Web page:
Thursday, May 23, 2013


Santa Claus Conquers the Martians (1964) d. Webster, Nicholas (USA)

Aw man, the spoiler is in the title! Yes, after some rascally Martians learn that their TV-addicted tykes are glum, they hatch a plan to kidnap jolly ol’ St. Nick (John Call), hoping that the red-suited one can chase away their angry red planet blues.

Not nearly as intentionally humorous as screenwriter Glenville Mareth and director Webster might have intended, since most of the performers fall into the over-the-top children’s theatre school of acting, with wannabe lovable Bill McCutcheon’s Droppo the biggest cringe-inducer. There’s also a little interspecies civil disagreement tossed into the mix, as evil-mustachioed villain Vincent Beck tries to submarine Santa’s plan to bring holiday cheer and joy to all the blue/green-skinned boys and girls.

Unsurprisingly a holiday TV standard, much to the chagrin of critics and discriminating filmgoers everywhere. With such an outlandish premise, it’s no surprise that no one even bothers to take the film halfway seriously, and the fact that the entire production takes place on cheapie cardboard sets only emphasizes the juvenile tone. And let's not forget the catchy musical score by Milton Delugg, featuring the ear-bleeder “Hooray for Santy Claus." A picture that truly can only be watched once a year, and by the time it comes around again, is watched only to share the misery with the uninitiated. Ho ho ho, suckers!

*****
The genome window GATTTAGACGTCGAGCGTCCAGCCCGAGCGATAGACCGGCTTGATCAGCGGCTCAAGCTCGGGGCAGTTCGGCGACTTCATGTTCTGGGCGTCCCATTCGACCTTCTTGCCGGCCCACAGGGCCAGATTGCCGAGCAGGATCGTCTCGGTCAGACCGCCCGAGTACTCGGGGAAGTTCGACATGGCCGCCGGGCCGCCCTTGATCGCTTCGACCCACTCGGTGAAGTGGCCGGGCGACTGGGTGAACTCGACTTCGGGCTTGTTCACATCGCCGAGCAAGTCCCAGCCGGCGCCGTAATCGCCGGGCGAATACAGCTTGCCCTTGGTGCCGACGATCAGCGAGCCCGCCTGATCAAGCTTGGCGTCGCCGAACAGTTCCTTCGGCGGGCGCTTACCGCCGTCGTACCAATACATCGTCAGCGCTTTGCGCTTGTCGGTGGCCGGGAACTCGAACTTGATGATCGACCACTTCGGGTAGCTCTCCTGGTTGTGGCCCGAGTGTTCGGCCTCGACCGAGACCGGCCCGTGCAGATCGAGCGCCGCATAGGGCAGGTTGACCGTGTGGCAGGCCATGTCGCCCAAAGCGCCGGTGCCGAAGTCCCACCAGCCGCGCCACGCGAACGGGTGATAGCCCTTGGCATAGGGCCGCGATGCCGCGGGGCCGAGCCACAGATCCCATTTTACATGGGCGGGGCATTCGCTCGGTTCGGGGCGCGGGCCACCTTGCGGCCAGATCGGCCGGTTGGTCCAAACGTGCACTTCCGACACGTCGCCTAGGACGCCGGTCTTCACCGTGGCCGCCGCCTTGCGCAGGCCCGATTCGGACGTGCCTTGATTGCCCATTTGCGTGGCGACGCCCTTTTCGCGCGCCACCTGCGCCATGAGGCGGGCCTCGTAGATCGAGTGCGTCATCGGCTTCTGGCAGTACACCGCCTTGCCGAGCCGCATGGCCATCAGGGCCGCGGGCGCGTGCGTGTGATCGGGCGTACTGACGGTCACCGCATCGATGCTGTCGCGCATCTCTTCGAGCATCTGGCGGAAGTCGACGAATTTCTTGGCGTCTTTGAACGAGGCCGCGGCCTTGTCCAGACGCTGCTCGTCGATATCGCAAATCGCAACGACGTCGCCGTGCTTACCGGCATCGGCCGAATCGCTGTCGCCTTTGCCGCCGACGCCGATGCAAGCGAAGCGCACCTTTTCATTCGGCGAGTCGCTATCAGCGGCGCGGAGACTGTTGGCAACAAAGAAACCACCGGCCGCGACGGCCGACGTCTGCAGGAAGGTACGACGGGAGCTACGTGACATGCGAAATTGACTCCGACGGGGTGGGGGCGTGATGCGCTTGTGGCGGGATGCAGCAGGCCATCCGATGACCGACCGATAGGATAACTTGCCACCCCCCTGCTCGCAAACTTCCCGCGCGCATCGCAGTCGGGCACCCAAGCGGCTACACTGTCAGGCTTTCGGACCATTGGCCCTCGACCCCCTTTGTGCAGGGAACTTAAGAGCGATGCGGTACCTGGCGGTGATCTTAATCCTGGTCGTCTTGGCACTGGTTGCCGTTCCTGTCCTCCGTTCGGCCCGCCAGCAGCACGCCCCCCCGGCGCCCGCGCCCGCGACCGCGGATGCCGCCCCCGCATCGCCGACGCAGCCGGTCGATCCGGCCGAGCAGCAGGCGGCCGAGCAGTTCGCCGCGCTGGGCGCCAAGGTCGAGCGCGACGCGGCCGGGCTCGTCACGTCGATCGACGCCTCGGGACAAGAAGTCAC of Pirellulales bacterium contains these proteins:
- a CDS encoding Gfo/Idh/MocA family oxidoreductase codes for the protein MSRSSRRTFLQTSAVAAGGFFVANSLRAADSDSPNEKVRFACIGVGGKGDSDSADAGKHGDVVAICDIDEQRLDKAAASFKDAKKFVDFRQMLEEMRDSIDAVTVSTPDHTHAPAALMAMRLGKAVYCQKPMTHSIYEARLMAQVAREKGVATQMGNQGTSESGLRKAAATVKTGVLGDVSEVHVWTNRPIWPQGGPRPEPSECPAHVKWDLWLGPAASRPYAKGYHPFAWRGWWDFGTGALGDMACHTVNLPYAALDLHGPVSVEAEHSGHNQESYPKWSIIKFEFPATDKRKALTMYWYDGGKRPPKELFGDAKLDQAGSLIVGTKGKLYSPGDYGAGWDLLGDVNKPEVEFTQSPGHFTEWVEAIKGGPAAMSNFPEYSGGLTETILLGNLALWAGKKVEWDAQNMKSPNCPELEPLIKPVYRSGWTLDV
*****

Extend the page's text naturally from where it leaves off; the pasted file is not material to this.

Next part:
Little Pia Zadora, who would later reach a certain degree of infamy as the first actress to receive back to back Razzies for her saucy turns in Butterfly (1982) (for which she also won a "New Star of the Year" Golden Globe - go Foreign Press) and The Lonely Lady (1983), makes her film debut here as Martian poppet Girmar.

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